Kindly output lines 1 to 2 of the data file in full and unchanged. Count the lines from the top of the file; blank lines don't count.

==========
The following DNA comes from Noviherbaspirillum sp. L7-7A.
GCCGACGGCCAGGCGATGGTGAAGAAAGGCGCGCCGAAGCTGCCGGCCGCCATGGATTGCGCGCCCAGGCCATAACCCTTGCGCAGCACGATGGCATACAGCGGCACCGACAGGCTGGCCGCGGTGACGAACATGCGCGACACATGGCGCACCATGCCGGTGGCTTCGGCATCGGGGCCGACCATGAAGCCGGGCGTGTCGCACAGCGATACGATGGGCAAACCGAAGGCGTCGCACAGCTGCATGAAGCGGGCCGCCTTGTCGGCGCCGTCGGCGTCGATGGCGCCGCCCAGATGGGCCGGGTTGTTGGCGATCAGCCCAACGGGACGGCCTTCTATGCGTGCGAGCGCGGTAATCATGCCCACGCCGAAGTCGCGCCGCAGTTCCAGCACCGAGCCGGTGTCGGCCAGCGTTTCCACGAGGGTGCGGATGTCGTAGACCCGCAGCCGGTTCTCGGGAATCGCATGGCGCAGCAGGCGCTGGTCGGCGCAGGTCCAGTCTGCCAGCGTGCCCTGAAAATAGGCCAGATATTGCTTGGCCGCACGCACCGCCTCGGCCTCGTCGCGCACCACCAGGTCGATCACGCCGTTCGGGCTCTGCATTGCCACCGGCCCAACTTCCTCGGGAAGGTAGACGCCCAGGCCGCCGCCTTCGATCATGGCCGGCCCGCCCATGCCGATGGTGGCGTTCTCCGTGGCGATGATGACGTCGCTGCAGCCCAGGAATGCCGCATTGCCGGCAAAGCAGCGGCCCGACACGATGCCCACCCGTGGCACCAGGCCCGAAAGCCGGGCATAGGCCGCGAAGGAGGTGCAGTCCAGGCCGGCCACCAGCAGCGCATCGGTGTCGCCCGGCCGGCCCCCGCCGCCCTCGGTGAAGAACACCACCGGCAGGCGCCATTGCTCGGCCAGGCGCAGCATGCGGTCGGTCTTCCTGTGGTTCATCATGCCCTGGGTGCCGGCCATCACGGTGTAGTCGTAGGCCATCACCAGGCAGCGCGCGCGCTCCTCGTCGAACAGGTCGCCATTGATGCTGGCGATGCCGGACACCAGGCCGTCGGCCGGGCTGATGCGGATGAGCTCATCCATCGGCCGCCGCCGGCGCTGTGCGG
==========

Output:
The following DNA comes from Noviherbaspirillum sp. L7-7A.
GCCGACGGCCAGGCGATGGTGAAGAAAGGCGCGCCGAAGCTGCCGGCCGCCATGGATTGCGCGCCCAGGCCATAACCCTTGCGCAGCACGATGGCATACAGCGGCACCGACAGGCTGGCCGCGGTGACGAACATGCGCGACACATGGCGCACCATGCCGGTGGCTTCGGCATCGGGGCCGACCATGAAGCCGGGCGTGTCGCACAGCGATACGATGGGCAAACCGAAGGCGTCGCACAGCTGCATGAAGCGGGCCGCCTTGTCGGCGCCGTCGGCGTCGATGGCGCCGCCCAGATGGGCCGGGTTGTTGGCGATCAGCCCAACGGGACGGCCTTCTATGCGTGCGAGCGCGGTAATCATGCCCACGCCGAAGTCGCGCCGCAGTTCCAGCACCGAGCCGGTGTCGGCCAGCGTTTCCACGAGGGTGCGGATGTCGTAGACCCGCAGCCGGTTCTCGGGAATCGCATGGCGCAGCAGGCGCTGGTCGGCGCAGGTCCAGTCTGCCAGCGTGCCCTGAAAATAGGCCAGATATTGCTTGGCCGCACGCACCGCCTCGGCCTCGTCGCGCACCACCAGGTCGATCACGCCGTTCGGGCTCTGCATTGCCACCGGCCCAACTTCCTCGGGAAGGTAGACGCCCAGGCCGCCGCCTTCGATCATGGCCGGCCCGCCCATGCCGATGGTGGCGTTCTCCGTGGCGATGATGACGTCGCTGCAGCCCAGGAATGCCGCATTGCCGGCAAAGCAGCGGCCCGACACGATGCCCACCCGTGGCACCAGGCCCGAAAGCCGGGCATAGGCCGCGAAGGAGGTGCAGTCCAGGCCGGCCACCAGCAGCGCATCGGTGTCGCCCGGCCGGCCCCCGCCGCCCTCGGTGAAGAACACCACCGGCAGGCGCCATTGCTCGGCCAGGCGCAGCATGCGGTCGGTCTTCCTGTGGTTCATCATGCCCTGGGTGCCGGCCATCACGGTGTAGTCGTAGGCCATCACCAGGCAGCGCGCGCGCTCCTCGTCGAACAGGTCGCCATTGATGCTGGCGATGCCGGACACCAGGCCGTCGGCCGGGCTGATGCGGATGAGCTCATCCATCGGCCGCCGCCGGCGCTGTGCGG